LYMINGTON, United Kingdom--(BUSINESS WIRE)--There is much anticipation and anxiety in the air at the United Nations in New York City, USA this July. Many observers understand that a potentially very significant change in the international law regarding oceans looms ahead. The forthcoming PrepCom 4 meeting, held at the UN headquarters, will review many complex issues associated with activities on the high seas beyond national jurisdiction. Issues include both scientific and legal aspects arising under the United Nations Law of the Sea Convention (UNCLOS)—one of the world’s most successful pieces of international legislation.
Of vital importance is the status of the freedom to lay and repair international cables on the high seas—a tenet presently well established under UNCLOS and customary international law and relied upon by the submarine cable community. It shall be highlighted that its importance extends far beyond this community as submarine fibre-optic cables are critical infrastructure upon which the world’s economic and political stability depends.
The release of a new monograph titled: International Submarine Cables and Biodiversity Beyond National Jurisdiction-The Cloud Beneath the Sea is both timely and informative. The authors, an international maritime lawyer and a marine geologist combine their expertise in a collaborative effort described well in the publisher’s description:
“If one uses Facebook, Facetime, Skype, Netflix, or any application of the internet internationally, a submarine cable is involved. Fibre optic cables bind the world together and computer server farms, maintained by major telecom and content companies, allow vast amounts of data to be stored and retrieved from the cloud. Not often appreciated is the fact that these worldwide server locations are connected by submarine fibre optic cables. In this sense, the cloud is beneath the sea. While submarine communication cables have been in steady use since 1850, their preeminent place in the modern world has never been as dominant and personal as now. Recently, calls have mounted in the context of marine biodiversity beyond national jurisdiction (BBNJ) for centralized control of submarine cables and for express or de facto diminishment of the freedoms related to them via the united Nations Convention on Law of the Sea that have served the world’s peoples for so long. In International Submarine Cables and Biodiversity of Areas Beyond National Jurisdiction, Douglas R. Burnett and Lionel Carter examine the time proven importance of the existing international treaties, the largely peer-reviewed science on the environmental interaction of submarine cables with high seas environments, and the current submarine cable issues in the context of the BBNJ debates.”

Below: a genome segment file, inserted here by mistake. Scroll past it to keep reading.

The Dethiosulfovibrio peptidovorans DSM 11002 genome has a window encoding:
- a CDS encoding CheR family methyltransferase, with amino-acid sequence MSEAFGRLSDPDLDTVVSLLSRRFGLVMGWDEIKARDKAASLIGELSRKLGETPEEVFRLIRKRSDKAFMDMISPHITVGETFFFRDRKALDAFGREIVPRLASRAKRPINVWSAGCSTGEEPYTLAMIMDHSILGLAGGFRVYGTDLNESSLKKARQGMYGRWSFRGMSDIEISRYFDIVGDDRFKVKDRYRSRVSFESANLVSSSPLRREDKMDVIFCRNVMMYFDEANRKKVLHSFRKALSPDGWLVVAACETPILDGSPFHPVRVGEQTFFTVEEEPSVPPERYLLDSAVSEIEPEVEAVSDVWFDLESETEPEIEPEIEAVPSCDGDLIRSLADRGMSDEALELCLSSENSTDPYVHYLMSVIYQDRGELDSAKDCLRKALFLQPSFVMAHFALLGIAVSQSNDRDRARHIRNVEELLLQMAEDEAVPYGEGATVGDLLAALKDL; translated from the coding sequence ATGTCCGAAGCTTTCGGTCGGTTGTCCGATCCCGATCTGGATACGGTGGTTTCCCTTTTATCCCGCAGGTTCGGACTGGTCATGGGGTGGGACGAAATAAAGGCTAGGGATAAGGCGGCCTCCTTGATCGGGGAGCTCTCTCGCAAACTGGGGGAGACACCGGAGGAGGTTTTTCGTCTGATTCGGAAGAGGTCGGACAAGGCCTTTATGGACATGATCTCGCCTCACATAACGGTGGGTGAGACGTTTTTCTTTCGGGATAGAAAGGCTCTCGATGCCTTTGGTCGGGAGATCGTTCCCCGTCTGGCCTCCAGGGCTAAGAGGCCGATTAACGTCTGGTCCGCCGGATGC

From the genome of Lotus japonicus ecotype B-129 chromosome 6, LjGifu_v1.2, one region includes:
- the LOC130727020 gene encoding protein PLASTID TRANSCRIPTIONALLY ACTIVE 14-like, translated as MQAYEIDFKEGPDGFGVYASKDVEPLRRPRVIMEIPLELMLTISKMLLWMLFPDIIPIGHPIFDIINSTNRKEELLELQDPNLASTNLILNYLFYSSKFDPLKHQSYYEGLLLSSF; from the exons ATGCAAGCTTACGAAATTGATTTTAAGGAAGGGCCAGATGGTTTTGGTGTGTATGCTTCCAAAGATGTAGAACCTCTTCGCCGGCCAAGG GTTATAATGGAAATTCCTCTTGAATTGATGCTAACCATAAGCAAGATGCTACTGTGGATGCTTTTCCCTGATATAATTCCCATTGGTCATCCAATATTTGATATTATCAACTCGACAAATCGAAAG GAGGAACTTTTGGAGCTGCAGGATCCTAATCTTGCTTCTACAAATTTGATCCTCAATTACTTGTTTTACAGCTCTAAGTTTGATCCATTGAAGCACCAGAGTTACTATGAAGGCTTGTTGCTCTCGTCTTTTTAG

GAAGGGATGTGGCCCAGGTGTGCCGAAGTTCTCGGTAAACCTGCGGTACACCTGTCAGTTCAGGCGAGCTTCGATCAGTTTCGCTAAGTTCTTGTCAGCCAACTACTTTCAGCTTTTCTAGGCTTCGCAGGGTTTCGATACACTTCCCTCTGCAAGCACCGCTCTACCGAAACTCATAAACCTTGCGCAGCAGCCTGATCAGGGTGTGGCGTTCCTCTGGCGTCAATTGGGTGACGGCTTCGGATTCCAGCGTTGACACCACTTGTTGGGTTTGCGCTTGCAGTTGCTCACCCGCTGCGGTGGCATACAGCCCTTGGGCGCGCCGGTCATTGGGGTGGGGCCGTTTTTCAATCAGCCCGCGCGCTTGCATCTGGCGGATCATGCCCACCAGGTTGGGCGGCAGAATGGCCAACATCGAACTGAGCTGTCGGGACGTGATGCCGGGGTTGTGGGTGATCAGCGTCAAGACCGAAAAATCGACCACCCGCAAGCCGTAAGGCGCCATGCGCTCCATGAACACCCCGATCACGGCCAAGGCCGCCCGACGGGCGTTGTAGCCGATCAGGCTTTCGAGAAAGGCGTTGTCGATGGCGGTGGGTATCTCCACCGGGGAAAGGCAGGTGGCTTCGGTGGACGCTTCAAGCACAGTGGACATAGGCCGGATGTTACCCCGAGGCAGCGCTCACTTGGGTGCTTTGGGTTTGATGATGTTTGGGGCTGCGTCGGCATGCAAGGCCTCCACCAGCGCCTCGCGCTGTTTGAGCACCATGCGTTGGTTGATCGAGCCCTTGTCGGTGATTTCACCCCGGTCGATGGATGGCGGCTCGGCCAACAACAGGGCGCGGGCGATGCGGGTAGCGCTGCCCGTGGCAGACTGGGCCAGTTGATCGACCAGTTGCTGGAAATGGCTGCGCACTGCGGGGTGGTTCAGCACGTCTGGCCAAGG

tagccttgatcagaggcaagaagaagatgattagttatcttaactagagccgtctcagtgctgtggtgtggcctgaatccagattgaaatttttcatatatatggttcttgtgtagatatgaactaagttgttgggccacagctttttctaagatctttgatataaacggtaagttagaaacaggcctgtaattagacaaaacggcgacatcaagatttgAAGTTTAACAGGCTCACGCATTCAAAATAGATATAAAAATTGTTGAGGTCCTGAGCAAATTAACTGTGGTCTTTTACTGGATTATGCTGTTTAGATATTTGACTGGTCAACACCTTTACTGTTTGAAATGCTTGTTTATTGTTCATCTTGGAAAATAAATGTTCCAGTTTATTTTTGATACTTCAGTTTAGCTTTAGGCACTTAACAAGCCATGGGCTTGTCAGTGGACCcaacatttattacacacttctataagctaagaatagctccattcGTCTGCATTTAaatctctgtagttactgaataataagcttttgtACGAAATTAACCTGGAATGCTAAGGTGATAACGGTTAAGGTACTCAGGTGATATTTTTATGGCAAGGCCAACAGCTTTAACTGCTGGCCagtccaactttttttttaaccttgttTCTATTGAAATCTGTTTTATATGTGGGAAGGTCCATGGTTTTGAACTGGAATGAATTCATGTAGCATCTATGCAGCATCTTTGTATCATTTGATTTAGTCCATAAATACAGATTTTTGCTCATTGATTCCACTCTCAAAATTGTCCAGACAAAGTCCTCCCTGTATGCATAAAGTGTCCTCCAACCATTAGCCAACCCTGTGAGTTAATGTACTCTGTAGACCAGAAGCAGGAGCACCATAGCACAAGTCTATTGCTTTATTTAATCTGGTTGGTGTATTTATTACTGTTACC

Keith Schofield, General Manager of the International Cable Protection Committee (ICPC), observes that “there are over 200 peer reviewed articles in scientific and engineering journals and international workshop reports that examine the interaction of modern submarine cables and the marine environment, but it is hard for ocean policy makers, scholars, and diplomats to take the time to read them, let alone integrate them into a well-grounded understanding. This book refreshingly describes in a very readable format with helpful color illustrations and charts what these studies show.” At the same time, the crucial importance of the freedom to lay and repair submarine cables enshrined in UNCLOS and its critical support in the innovation that has given the world its state-of-the-art global communications, are often overlooked. The collaborative approach by the two authors add a welcome measure of much needed information for those passionate about the oceans and for these specific reasons, the book is highly recommended by the ICPC.
The monograph is published by Martinus Nijhoff Publishers as part of its Law of the Sea series and is available in July 2017 via the following link: http://www.brill.com/about/imprints/brill-nijhoff.
About the ICPC: The International Cable Protection Committee was formed in 1958 and its primary goal is to promote the safeguarding of international submarine cables against man-made and natural hazards. The organisation provides a forum for the exchange of technical, legal and environmental information about submarine cables and, with more than 160 members from over 60 nations, including cable operators, owners, manufacturers, industry service providers, as well as governments, it is the World’s premier submarine cable organisation. For further information about ICPC visit: http://www.iscpc.org or send an e-mail to: firstname.lastname@example.org.